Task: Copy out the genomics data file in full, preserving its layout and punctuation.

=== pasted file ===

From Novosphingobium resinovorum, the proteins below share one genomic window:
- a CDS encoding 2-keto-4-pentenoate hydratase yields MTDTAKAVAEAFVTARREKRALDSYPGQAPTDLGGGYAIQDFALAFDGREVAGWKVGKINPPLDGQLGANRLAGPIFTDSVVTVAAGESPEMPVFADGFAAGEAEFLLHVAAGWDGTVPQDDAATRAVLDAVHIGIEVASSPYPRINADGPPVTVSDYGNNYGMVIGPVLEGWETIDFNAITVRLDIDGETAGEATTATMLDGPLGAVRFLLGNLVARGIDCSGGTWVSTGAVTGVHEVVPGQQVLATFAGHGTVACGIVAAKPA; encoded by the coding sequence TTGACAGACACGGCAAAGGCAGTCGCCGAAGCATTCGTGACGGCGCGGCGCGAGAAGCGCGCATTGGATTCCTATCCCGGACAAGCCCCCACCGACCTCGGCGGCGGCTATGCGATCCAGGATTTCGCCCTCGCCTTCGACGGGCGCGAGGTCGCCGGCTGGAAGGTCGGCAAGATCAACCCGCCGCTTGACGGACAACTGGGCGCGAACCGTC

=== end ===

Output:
From Novosphingobium resinovorum, the proteins below share one genomic window:
- a CDS encoding 2-keto-4-pentenoate hydratase yields MTDTAKAVAEAFVTARREKRALDSYPGQAPTDLGGGYAIQDFALAFDGREVAGWKVGKINPPLDGQLGANRLAGPIFTDSVVTVAAGESPEMPVFADGFAAGEAEFLLHVAAGWDGTVPQDDAATRAVLDAVHIGIEVASSPYPRINADGPPVTVSDYGNNYGMVIGPVLEGWETIDFNAITVRLDIDGETAGEATTATMLDGPLGAVRFLLGNLVARGIDCSGGTWVSTGAVTGVHEVVPGQQVLATFAGHGTVACGIVAAKPA; encoded by the coding sequence TTGACAGACACGGCAAAGGCAGTCGCCGAAGCATTCGTGACGGCGCGGCGCGAGAAGCGCGCATTGGATTCCTATCCCGGACAAGCCCCCACCGACCTCGGCGGCGGCTATGCGATCCAGGATTTCGCCCTCGCCTTCGACGGGCGCGAGGTCGCCGGCTGGAAGGTCGGCAAGATCAACCCGCCGCTTGACGGACAACTGGGCGCGAACCGTC